Last modified on 24 August 2014, at 19:36

arbitrage

EnglishEdit

Wikipedia has an article on:

Wikipedia

EtymologyEdit

Borrowing from French arbitrage, from arbitrer (to arbitrate); see arbitrate.

NounEdit

arbitrage (countable and uncountable, plural arbitrages)

  1. (economics) A market activity in which a commodity is bought and then resold quickly, for a profit which substantially exceeds the transaction cost.
    • a. 1973, Benjamin Graham, The Intelligent Investor[1], edition 2003 HarperCollins ed., page 174:
      But in recent years, for reasons we shall develop later, the field of "arbitrages and workouts" became riskier and less profitable.

Derived termsEdit

Related termsEdit

External linksEdit

VerbEdit

arbitrage (third-person singular simple present arbitrages, present participle arbitraging, simple past and past participle arbitraged)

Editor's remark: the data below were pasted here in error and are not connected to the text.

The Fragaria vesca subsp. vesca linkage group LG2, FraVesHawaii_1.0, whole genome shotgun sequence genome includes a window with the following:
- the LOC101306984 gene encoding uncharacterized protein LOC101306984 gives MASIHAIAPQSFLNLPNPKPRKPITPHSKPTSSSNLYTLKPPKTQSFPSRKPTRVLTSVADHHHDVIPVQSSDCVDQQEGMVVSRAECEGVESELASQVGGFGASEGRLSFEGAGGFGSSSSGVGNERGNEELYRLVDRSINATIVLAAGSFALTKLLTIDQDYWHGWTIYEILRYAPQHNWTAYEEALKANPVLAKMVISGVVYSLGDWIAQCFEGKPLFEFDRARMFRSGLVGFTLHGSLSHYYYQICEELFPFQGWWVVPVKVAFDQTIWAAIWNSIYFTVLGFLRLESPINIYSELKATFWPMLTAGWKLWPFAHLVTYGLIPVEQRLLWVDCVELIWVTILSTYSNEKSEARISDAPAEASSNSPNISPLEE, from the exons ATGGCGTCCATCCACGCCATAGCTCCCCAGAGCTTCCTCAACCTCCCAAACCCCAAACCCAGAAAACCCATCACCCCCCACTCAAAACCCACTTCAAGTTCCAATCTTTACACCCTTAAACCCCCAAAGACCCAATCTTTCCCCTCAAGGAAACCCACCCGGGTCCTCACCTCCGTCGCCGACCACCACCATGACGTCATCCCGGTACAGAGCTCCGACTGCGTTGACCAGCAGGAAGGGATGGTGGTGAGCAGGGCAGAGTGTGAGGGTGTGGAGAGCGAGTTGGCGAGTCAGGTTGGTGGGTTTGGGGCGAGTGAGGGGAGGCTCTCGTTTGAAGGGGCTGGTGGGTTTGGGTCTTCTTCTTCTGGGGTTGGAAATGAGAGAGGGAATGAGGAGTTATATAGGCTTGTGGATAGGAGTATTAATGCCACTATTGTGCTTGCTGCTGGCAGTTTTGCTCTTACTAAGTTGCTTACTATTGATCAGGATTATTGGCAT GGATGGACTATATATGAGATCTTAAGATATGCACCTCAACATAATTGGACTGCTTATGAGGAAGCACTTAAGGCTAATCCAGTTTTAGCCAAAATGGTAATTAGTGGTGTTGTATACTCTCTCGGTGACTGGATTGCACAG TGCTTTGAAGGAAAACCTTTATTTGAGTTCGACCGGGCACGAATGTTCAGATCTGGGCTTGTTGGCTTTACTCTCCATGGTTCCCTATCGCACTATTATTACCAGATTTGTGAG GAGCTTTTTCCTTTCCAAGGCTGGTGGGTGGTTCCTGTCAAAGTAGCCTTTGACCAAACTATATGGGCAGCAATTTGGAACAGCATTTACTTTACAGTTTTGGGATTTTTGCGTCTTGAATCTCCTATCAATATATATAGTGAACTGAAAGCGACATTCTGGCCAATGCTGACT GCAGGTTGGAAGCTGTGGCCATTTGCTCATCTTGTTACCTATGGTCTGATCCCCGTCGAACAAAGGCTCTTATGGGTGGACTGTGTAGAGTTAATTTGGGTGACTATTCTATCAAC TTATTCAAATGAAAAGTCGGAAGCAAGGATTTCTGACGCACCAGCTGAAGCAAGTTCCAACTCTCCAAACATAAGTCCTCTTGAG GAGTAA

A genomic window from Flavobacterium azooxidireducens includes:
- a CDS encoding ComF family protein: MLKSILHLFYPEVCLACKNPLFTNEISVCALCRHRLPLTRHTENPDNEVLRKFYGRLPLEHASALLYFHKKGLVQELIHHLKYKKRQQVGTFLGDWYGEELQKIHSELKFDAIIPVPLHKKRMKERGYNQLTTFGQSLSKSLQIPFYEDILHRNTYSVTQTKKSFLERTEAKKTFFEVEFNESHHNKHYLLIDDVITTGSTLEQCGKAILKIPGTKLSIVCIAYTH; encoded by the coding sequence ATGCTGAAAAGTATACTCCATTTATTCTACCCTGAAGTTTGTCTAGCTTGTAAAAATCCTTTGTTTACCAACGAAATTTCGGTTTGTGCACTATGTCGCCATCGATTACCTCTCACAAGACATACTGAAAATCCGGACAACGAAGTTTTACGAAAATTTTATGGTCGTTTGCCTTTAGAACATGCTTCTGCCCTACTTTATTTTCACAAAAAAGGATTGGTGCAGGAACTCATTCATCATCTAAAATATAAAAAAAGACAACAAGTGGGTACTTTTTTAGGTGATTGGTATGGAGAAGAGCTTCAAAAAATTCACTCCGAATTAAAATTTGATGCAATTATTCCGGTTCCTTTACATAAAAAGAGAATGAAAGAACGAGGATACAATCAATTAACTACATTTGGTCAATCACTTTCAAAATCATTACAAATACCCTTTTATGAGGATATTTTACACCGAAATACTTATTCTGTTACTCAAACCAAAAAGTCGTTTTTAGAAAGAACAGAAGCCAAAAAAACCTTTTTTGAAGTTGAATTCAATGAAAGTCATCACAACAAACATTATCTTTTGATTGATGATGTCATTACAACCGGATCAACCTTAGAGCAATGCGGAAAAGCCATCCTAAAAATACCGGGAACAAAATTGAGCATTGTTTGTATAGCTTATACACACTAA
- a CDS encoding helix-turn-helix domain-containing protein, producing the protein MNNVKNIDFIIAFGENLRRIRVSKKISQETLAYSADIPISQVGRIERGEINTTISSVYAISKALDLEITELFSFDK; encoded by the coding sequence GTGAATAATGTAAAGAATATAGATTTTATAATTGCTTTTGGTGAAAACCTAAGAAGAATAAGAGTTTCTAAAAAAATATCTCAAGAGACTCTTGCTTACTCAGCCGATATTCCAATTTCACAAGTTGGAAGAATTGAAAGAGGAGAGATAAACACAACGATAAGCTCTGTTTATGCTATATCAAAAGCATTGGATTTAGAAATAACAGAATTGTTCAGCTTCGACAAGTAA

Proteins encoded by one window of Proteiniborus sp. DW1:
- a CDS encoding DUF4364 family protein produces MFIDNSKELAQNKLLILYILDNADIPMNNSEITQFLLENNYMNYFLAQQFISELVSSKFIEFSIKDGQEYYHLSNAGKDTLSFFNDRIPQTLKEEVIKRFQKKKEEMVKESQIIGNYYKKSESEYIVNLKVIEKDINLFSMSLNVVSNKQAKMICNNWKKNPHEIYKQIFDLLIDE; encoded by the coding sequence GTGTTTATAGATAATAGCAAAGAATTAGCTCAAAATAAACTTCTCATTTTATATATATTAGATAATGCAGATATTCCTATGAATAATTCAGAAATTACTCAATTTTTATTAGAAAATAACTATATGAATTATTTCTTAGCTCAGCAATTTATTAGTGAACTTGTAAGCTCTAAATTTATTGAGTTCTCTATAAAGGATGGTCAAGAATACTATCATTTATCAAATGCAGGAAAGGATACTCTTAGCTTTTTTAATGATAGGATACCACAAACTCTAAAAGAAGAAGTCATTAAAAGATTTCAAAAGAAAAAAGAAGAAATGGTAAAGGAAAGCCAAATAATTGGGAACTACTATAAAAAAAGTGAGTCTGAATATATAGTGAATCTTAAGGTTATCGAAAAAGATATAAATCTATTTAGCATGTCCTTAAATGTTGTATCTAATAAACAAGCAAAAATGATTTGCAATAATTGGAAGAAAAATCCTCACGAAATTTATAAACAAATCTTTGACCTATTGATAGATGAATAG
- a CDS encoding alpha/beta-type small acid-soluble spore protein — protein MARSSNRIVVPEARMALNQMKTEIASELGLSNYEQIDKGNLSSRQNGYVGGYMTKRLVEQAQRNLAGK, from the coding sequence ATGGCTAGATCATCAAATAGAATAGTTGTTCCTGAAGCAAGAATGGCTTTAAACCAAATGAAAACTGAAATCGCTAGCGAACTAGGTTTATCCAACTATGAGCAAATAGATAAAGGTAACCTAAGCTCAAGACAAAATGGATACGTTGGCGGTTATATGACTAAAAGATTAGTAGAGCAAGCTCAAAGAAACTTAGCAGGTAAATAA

1. (intransitive, finance) To employ arbitrage
    • 1961, Maurece Schiller, Fortunes in Special Situations in the Stock Market[2], page iv:
      He has arbitraged by purchasing in one market and simultaneously selling the same or similar merchandise in another market.
  2. (transitive, finance) To engage in arbitrage in, between, or among
    • 2001, Frederic S. Mishkin, Prudential Supervision: What Works and what Doesn't, page 98:
      Indeed, as banks become more adept at internal risk classifications, their incentives to arbitrage economic and regulatory capital can only increase

DutchEdit

EtymologyEdit

Borrowing from French

PronunciationEdit

NounEdit

arbitrage f (plural arbitrages)

  1. (sports) refereeing

FrenchEdit

French Wikipedia has an article on:

Wikipedia fr

EtymologyEdit

arbitrer +‎ -age

NounEdit

arbitrage m (plural arbitrages)

  1. arbitration (the act or process of arbitrating)
  2. arbitrage
  3. (economics) trade-off
  4. (sports) refereeing

Related termsEdit

External linksEdit